Wednesday, April 27, 2016

Love Comes First

I was 16 years old, barely on the job a year, when I walked into the back room of the drug store I worked at and stumbled upon a scene that was new for me.  There, my kind and helpful older co-worker, a young man in his mid-twenties, was kissing his boyfriend good bye.  The look of sheer terror on his face when he realized he had been "caught in the act" was to shape my understanding of what it meant to be a homosexual for years to come.  This was in 1983, a mere year after AIDS had been labeled in the media as the "gay disease", and the societal condemnation of anyone suspected of being gay was palpable.  Mike's fear of being "outed" was well founded, and the fact that it was a very young co-worker who had observed a benign kiss had him trembling before me.  Fumbling to find the words to explain what I had just witnessed, he blanched and fell silent.

Standing there in the dimly lit stock room, we both recognized the seriousness of the moment.  This wasn't just about Mike losing his job, it was about the ostracization that would occur should word get out.  It was about the death threats he could no doubt imagine and the epithets that would surely be thrown his way.  His life as he knew it would be over, all because a young girl walked in on a casual kiss goodbye with his longtime committed boyfriend.  Had it been between a man and woman, it wouldn't have even registered on the radar, but this was different, this was "gay on display" during an era when living outwardly as a gay couple was foolhardy and could lead to bodily harm as others attempted to show their own "manhood" by assaulting those who were different and considered a threat.

His partner silent and holding his breath beside him, I reached out and touched Mike's arm as I quietly said, "Don't worry, Mike, it's really OK.  I promise.  There's nothing wrong here." and I slipped back out the door.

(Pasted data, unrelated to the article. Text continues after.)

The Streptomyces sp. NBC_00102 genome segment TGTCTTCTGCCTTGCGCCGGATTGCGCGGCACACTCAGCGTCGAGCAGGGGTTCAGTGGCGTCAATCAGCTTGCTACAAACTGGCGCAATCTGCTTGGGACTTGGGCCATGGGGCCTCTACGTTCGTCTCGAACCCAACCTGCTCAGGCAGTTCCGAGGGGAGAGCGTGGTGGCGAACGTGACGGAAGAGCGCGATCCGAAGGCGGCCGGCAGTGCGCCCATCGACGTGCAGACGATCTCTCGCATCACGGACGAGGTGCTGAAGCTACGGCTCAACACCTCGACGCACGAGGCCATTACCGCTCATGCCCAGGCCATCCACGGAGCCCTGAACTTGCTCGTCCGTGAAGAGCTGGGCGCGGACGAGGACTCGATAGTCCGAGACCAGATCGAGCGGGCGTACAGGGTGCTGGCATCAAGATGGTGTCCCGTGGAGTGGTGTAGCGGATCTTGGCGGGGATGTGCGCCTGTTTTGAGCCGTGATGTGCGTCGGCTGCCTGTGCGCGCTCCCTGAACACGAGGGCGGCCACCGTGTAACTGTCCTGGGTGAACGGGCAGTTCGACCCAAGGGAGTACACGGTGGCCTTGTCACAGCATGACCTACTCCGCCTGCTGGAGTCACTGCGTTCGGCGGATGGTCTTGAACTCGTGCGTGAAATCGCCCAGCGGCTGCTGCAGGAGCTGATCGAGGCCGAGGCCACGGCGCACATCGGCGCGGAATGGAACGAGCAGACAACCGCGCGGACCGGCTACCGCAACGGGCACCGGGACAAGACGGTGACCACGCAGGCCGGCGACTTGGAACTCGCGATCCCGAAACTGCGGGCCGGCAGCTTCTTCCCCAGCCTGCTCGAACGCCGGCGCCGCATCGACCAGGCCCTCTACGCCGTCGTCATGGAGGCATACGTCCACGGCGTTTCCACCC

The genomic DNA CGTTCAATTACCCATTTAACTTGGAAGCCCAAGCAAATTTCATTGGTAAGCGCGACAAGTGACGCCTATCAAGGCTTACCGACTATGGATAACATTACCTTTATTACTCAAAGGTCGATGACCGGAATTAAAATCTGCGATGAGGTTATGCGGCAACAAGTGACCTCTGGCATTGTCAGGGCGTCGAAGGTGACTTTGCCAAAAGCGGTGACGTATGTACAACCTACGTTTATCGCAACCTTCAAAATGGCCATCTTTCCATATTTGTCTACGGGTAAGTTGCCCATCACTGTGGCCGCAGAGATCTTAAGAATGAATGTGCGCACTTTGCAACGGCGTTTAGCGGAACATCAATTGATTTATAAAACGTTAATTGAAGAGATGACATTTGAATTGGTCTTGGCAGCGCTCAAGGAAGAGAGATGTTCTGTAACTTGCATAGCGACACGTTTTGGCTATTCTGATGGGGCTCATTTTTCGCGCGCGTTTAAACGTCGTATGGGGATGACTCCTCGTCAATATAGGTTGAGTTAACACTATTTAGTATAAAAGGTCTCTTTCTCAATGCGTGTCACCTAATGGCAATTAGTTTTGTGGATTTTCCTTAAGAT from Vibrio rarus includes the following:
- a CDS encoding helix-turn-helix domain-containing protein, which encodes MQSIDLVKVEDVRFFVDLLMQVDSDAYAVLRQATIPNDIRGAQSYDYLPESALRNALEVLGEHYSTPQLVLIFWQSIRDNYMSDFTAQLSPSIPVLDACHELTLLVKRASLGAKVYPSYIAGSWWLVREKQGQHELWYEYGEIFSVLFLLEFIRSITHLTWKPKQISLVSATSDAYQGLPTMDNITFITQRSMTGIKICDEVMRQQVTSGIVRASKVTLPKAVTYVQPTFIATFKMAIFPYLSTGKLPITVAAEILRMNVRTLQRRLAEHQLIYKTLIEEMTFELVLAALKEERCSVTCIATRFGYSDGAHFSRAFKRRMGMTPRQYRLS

We never spoke of it again.  His panic-stricken look was to be etched in my mind forever.

A handful of years later, I was a twenty-something married woman when my mom and I joined a women's bowling league.  The first couple of weeks passed, and teams had yet to be finalized.  Soon we discovered why.  Two women were suspected of being a lesbian couple, and no one wanted to partner with them on a four person team.  Though not living as an out couple, the assumption was made, and therefore they were deemed unworthy of sitting next to on a bench, or standing side by side with on a lane.  Without hesitation, my mom and I offered to partner with them, but for the first
few weeks there was an awful awkward silence as it took these two bright, funny ladies time to feel safe.  Four years later, we were still partnered and though there was the occasional muttered nasty comment from members of other teams, wordlessly all four of us would ignore the maliciousness and balance it with humor, enjoying ourselves thoroughly and letting it roll off our backs.  Over time, our friends opened up more and we learned about their lives and their history together.  Unsurprisingly, there was very little that was different about their lives from our own.

It is much easier to live into your true, authentic self when you feel accepted and understood.  Hiding in plain sight is a soul crushing way to live.